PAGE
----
Fight For What You Believe

The 260 Journey
The 260 Journey
Fight For What You Believe
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Day 238

Today’s Reading: Jude

There’s an old saying, “The question is not if we will defend the Christian faith, but how well.” Such a true statement. And today’s reading in Jude, though it’s only one chapter, comes out swinging with it. Jude tells believers he wants to instruct them about this incredible salvation they enjoy together but then goes into fighter mode:

Dearly loved friend, I was fully intending to write to you about our amazing salvation we all participate in, but felt the need instead to challenge you to vigorously defend and contend for the beliefs that we cherish. (TPT)

The New American Standard Bible says, “to contend earnestly for the faith.” These are important words for our children and us today as we live in a society where our religion, values, and beliefs are under attack. And we are enjoined by Jude not to sit back while this happens but to contend and defend.

Now the big question: how?

First, let’s deal with what. What kind of culture are we facing? What is the fight we are fighting? Here are two very important words about the culture we live in—relativism and pluralism. Relativism in morals and pluralism in beliefs. What does that mean?

Relativism means everyone’s truth is equal. Personal preference trumps everything else. We hear phrases like my truth. Subjectivity trumps objective truth, and the individual and their “truth” is exalted over God.

Pluralism means all religions are equal, so no one religion stands above another. There is no thought of examining a religion’s validity. They are all equal—“whatever works for you.” The enemy is Jesus’ words that He is the Way, the Truth, and the Life.

Vince Vitale explained our pluralistic and relativistic culture like this:

“Imagine being thrown into a game without knowing when it started, when it will finish, what the objective of the game is, or what the rules are. What would you do? You’d probably ask the other players around you to answer those four questions for you.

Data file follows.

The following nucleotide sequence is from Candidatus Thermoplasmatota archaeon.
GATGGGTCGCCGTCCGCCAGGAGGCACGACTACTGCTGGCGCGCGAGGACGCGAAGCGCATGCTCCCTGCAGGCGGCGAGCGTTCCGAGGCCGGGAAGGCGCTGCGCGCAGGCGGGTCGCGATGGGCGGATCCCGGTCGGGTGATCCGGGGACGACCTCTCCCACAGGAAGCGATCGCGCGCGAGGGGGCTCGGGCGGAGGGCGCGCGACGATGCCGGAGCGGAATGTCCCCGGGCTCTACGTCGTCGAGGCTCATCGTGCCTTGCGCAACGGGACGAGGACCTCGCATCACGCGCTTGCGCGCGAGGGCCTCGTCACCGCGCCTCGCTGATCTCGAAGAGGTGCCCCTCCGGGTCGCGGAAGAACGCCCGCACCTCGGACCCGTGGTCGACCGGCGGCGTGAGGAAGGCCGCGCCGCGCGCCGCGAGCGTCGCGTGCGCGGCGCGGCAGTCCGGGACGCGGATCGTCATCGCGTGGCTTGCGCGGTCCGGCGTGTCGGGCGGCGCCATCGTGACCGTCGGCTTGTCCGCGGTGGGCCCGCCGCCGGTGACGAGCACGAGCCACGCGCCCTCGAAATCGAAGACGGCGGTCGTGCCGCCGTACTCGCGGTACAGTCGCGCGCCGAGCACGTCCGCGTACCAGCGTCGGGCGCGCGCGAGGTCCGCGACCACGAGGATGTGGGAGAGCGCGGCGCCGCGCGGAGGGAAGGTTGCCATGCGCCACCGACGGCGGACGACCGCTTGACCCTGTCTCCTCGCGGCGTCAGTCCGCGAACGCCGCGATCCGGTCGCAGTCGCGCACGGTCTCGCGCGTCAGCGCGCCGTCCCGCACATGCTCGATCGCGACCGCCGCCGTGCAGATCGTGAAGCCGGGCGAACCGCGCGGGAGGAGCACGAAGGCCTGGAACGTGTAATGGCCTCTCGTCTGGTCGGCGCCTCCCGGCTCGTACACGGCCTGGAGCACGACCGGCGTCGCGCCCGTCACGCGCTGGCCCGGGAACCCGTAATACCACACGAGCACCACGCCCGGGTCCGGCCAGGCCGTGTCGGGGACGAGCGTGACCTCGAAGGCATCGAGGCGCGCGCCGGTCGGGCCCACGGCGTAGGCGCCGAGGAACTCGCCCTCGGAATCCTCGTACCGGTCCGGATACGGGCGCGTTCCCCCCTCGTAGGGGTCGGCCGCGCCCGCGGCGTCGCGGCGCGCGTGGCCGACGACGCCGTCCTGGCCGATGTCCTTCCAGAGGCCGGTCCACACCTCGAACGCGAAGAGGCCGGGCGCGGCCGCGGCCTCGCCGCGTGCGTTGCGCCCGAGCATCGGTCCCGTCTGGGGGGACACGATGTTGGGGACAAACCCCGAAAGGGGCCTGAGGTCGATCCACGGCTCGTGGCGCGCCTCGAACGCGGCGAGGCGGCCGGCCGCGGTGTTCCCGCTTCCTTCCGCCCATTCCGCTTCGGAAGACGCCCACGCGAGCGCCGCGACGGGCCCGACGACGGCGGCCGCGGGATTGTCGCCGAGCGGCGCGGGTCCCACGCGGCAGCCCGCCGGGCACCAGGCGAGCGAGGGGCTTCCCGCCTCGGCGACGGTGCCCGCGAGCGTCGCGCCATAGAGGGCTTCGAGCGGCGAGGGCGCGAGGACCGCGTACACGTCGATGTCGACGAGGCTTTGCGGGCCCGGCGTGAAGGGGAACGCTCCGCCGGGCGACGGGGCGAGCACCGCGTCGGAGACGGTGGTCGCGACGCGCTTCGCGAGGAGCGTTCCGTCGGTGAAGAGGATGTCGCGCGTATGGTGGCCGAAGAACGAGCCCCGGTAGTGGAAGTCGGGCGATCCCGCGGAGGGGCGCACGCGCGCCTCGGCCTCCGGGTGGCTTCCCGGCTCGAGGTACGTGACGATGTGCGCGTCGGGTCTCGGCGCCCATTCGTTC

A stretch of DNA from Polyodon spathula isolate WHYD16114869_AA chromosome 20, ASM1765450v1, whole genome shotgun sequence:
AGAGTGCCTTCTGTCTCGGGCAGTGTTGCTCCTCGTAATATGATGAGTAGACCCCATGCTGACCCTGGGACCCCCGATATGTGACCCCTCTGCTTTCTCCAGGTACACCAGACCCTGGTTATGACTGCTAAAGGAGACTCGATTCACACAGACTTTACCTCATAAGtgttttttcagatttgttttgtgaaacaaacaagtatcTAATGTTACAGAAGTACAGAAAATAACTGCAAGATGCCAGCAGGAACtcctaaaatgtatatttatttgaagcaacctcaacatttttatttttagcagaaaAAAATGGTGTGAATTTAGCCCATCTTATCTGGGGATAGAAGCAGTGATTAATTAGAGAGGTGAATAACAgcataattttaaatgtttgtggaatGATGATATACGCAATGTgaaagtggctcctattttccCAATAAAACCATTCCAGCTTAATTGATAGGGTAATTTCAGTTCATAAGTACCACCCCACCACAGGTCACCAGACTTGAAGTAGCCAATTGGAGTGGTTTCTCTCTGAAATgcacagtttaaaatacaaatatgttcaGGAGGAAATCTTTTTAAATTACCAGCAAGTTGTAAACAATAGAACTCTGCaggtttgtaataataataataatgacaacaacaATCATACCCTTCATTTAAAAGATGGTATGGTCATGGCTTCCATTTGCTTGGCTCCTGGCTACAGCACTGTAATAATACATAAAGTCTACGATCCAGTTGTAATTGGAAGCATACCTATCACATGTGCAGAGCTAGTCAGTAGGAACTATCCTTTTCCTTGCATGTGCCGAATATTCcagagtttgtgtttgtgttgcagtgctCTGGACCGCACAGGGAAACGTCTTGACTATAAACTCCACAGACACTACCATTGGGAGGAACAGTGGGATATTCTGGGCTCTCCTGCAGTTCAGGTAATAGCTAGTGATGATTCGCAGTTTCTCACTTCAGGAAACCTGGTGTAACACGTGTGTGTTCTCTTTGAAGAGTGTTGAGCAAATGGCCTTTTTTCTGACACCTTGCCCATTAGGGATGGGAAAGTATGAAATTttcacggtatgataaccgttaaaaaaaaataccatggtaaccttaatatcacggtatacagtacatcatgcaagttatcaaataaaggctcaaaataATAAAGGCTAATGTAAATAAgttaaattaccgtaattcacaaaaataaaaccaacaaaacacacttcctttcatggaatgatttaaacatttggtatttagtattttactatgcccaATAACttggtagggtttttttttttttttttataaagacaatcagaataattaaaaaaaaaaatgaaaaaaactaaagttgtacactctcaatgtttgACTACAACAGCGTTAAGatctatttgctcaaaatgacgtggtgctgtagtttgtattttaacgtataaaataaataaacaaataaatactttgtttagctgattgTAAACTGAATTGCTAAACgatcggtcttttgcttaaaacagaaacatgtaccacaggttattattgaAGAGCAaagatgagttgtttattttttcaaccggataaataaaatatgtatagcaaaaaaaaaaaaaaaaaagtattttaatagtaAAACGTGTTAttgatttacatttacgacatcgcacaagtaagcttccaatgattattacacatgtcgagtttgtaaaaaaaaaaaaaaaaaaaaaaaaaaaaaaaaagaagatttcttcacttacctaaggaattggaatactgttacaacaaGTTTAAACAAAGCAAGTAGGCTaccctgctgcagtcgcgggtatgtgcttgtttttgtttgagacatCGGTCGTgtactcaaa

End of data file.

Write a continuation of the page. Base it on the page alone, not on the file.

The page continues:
What if they responded with many different answers? Or what if they simply carried on playing, uninterested in your questions? . . .

“Next, you look to a coach for help, but what if the coach was standing there, looking at the chaos, and yelling, “Great job, guys! You’re all doing great! Keep going! We’ve got a first-place trophy waiting for all of you!”

“Finally, you would turn to the referee or umpire for definitive answers to your questions. But what if the players had gotten frustrated with the referee’s calls and sent him home?

And now imagine the conversations about the game on the drive home. They would be completely meaningless.”

Rules and standards make the game meaningful and objective. But we are not in a game. When we live in a pluralistic culture, this is our reality. No wonder many people struggle to live a meaningful life! According to Vince Vitale, living in a pluralistic society means that we lose the answers to these four crucial questions:

• Origin—Where did I come from?

• Meaning—Why am I here?

• Morality—How should I live?

• Destiny—Where am I headed?

So how are we to deal with this? I think the greatest way to contend for the faith is by constantly studying the authentic and the real. As Peter Kreeft brilliantly reminds us: “The more important a thing is the more counterfeits there are. There are no counterfeit paperclips or pencils, but plenty of counterfeit religions.”

Think about Kreeft’s words and the counterfeits that are sold on the streets of major cities. There are no counterfeit Timex watches, but Rolex watches. There are no counterfeit Bic pens but Montblanc pens. There are no counterfeit Target brands on the street, only Gucci, Coach, and Prada. Why? You counterfeit the expensive. And nothing gets counterfeited more than religion.

So how do we fight against counterfeits? My wife worked in the banking world for many years. In that world counterfeit money is obviously the enemy. How do they spot counterfeits?

When a bank teller is trained, they see nothing but the original 24/7. They become familiar with the markings, the feel, the smells of the real thing. Tellers never see counterfeits. Why? Because when you are familiar with the real thing, the phony is much easier to spot.

The same is true for us. We must become familiar with the real thing. The best way to defend the truth, the best way to contend for our faith, is to know the real faith and the truth. Is that enough?

Charles Spurgeon said this:

“Suppose a number of persons were to take it into their heads that they had to defend a lion. . . . There he is in the cage, and here come all the soldiers of the army to fight for him. Well, I should suggest to them . . . that they should kindly stand back, and open the door, and let the lion out! I believe that would be the best way of defending him, for he would take care of himself. . . . And the best “apology” for the gospel is to let the gospel out. . . . Preach Jesus Christ and him crucified. Let the Lion out, and see who will dare to approach him. The Lion of the tribe of Judah will soon drive away his adversaries.”

God can defend Himself. So let us present the self-revealed God as He revealed Himself—not the twenty-first-century God, but the eternal, never-changing God.